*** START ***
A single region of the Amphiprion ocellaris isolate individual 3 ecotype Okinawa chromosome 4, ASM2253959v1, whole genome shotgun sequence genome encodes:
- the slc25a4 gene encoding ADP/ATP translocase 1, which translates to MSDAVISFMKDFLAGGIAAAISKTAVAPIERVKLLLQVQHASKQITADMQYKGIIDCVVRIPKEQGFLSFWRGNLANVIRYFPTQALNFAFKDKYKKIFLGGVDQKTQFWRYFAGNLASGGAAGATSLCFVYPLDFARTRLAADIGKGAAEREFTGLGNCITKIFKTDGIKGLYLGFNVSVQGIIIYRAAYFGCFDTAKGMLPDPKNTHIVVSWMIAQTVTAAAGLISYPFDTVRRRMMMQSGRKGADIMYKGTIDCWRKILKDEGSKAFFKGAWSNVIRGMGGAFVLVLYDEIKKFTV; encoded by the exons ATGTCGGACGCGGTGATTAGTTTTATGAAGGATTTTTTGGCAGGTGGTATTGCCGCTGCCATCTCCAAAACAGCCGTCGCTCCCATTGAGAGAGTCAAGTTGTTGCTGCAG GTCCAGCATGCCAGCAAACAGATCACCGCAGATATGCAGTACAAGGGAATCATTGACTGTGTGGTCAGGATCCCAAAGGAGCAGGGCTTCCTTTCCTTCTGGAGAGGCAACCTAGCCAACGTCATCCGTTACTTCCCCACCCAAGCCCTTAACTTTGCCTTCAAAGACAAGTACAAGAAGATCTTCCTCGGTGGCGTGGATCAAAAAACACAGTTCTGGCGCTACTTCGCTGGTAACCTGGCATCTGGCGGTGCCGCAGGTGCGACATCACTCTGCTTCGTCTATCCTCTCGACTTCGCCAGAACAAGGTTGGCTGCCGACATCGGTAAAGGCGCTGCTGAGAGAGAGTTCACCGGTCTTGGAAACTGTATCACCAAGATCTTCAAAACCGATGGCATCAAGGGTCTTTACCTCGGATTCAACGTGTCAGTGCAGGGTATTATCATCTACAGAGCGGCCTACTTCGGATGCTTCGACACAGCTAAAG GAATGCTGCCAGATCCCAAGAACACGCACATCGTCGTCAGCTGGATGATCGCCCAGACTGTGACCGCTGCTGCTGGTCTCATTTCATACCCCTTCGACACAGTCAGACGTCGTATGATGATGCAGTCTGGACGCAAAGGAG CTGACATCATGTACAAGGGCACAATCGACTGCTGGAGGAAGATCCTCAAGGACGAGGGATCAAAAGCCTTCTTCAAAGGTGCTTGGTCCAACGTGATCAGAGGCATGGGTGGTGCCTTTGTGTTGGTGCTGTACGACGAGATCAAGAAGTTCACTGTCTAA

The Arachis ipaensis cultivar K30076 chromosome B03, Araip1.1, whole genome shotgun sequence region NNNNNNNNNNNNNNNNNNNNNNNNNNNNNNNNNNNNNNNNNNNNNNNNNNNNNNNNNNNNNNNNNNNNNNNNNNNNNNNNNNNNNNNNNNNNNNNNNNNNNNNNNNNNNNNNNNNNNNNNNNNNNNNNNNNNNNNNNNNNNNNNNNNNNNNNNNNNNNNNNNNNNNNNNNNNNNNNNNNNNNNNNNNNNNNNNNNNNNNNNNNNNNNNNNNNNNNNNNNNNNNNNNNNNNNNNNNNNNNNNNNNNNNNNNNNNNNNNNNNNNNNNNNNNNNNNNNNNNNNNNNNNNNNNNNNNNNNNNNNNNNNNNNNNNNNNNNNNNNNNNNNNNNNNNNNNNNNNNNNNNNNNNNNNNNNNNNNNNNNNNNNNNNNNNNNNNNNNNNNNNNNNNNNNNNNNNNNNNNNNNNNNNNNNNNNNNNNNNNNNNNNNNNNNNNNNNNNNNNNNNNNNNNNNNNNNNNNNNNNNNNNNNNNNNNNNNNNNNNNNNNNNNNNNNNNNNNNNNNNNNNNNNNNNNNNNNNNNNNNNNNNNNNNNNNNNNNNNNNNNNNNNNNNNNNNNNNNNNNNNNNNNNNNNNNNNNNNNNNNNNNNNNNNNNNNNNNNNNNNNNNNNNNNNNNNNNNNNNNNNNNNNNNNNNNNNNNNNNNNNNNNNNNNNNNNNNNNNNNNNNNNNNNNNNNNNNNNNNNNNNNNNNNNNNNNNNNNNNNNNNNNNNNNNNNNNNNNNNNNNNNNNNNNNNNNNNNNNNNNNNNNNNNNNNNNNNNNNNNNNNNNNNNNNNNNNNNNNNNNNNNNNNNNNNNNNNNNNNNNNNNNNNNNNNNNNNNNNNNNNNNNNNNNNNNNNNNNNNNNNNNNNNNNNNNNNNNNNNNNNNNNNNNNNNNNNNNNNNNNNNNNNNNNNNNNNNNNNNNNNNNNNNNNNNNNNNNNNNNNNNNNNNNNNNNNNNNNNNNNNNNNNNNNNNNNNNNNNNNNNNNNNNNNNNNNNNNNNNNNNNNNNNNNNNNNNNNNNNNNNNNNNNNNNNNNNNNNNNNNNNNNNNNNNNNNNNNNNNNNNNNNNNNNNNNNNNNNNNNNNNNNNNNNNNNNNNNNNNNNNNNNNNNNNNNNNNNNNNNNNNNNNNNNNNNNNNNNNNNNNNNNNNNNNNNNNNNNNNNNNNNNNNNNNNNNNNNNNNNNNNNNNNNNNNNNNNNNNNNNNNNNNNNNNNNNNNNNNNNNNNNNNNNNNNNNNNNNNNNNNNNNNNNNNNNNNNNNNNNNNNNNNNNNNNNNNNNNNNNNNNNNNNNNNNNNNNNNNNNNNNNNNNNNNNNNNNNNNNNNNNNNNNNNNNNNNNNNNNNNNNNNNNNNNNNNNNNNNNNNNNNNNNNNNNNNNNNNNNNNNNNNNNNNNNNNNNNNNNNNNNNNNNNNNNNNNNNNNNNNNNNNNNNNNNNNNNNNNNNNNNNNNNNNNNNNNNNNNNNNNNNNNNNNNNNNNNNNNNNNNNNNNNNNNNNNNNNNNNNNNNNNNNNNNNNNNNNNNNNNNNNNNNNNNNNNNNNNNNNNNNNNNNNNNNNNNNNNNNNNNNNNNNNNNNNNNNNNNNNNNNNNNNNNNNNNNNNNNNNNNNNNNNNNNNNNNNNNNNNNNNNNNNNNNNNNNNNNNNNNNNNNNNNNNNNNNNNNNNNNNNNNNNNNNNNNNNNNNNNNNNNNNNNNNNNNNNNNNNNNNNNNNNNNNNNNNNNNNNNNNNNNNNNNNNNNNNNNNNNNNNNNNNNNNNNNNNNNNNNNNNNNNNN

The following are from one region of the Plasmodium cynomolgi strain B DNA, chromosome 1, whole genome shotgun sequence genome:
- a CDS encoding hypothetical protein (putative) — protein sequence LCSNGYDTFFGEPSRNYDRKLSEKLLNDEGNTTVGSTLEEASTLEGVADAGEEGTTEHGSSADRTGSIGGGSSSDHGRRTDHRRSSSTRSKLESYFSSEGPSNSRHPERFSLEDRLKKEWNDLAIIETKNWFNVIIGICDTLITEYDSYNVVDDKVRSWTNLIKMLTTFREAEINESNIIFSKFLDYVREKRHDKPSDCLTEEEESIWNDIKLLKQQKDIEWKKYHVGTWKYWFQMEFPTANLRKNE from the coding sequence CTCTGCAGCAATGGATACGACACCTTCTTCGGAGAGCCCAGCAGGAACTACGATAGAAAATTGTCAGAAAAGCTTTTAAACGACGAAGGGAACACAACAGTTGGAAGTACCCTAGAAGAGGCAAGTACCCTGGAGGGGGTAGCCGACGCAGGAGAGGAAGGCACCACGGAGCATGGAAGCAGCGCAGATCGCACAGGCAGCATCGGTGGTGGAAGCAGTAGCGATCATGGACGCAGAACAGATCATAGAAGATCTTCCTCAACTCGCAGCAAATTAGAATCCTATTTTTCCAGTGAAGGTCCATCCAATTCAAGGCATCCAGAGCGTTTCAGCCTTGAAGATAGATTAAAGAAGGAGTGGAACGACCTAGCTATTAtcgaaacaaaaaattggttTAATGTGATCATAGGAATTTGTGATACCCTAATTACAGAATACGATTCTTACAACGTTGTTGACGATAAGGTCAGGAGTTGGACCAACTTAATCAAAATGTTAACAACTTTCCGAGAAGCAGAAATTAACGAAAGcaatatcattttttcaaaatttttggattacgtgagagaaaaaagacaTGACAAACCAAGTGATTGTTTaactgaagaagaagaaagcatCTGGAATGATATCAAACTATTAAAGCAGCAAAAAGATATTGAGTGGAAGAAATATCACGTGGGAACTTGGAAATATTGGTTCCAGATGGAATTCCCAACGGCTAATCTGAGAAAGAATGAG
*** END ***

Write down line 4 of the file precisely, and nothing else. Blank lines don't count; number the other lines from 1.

The following are from one region of the Plasmodium cynomolgi strain B DNA, chromosome 1, whole genome shotgun sequence genome: